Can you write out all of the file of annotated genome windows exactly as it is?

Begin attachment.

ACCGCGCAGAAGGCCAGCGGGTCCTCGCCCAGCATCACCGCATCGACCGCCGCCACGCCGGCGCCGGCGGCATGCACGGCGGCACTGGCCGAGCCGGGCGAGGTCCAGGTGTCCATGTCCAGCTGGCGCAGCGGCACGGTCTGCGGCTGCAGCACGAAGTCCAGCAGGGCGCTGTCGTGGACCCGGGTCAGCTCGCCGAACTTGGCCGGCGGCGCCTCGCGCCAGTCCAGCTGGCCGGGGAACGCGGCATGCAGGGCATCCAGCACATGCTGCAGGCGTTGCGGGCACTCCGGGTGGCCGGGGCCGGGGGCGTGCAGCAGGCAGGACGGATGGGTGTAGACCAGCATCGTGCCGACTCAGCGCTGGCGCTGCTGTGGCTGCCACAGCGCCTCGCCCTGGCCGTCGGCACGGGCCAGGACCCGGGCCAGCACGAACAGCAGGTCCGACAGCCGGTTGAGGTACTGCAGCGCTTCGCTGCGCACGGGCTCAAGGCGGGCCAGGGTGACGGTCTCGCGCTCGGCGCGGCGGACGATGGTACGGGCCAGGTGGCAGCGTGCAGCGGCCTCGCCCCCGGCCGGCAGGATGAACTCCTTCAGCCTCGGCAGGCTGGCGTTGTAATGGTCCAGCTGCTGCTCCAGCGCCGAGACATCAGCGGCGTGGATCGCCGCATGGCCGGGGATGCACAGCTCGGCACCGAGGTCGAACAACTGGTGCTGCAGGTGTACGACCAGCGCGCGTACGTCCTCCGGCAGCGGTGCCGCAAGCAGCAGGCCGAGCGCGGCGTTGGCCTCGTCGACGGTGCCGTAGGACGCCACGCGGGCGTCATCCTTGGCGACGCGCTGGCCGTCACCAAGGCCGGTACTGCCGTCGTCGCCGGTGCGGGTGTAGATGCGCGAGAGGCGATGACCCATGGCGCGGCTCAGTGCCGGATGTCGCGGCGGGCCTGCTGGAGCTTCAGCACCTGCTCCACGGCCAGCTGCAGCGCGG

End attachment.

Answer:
ACCGCGCAGAAGGCCAGCGGGTCCTCGCCCAGCATCACCGCATCGACCGCCGCCACGCCGGCGCCGGCGGCATGCACGGCGGCACTGGCCGAGCCGGGCGAGGTCCAGGTGTCCATGTCCAGCTGGCGCAGCGGCACGGTCTGCGGCTGCAGCACGAAGTCCAGCAGGGCGCTGTCGTGGACCCGGGTCAGCTCGCCGAACTTGGCCGGCGGCGCCTCGCGCCAGTCCAGCTGGCCGGGGAACGCGGCATGCAGGGCATCCAGCACATGCTGCAGGCGTTGCGGGCACTCCGGGTGGCCGGGGCCGGGGGCGTGCAGCAGGCAGGACGGATGGGTGTAGACCAGCATCGTGCCGACTCAGCGCTGGCGCTGCTGTGGCTGCCACAGCGCCTCGCCCTGGCCGTCGGCACGGGCCAGGACCCGGGCCAGCACGAACAGCAGGTCCGACAGCCGGTTGAGGTACTGCAGCGCTTCGCTGCGCACGGGCTCAAGGCGGGCCAGGGTGACGGTCTCGCGCTCGGCGCGGCGGACGATGGTACGGGCCAGGTGGCAGCGTGCAGCGGCCTCGCCCCCGGCCGGCAGGATGAACTCCTTCAGCCTCGGCAGGCTGGCGTTGTAATGGTCCAGCTGCTGCTCCAGCGCCGAGACATCAGCGGCGTGGATCGCCGCATGGCCGGGGATGCACAGCTCGGCACCGAGGTCGAACAACTGGTGCTGCAGGTGTACGACCAGCGCGCGTACGTCCTCCGGCAGCGGTGCCGCAAGCAGCAGGCCGAGCGCGGCGTTGGCCTCGTCGACGGTGCCGTAGGACGCCACGCGGGCGTCATCCTTGGCGACGCGCTGGCCGTCACCAAGGCCGGTACTGCCGTCGTCGCCGGTGCGGGTGTAGATGCGCGAGAGGCGATGACCCATGGCGCGGCTCAGTGCCGGATGTCGCGGCGGGCCTGCTGGAGCTTCAGCACCTGCTCCACGGCCAGCTGCAGCGCGG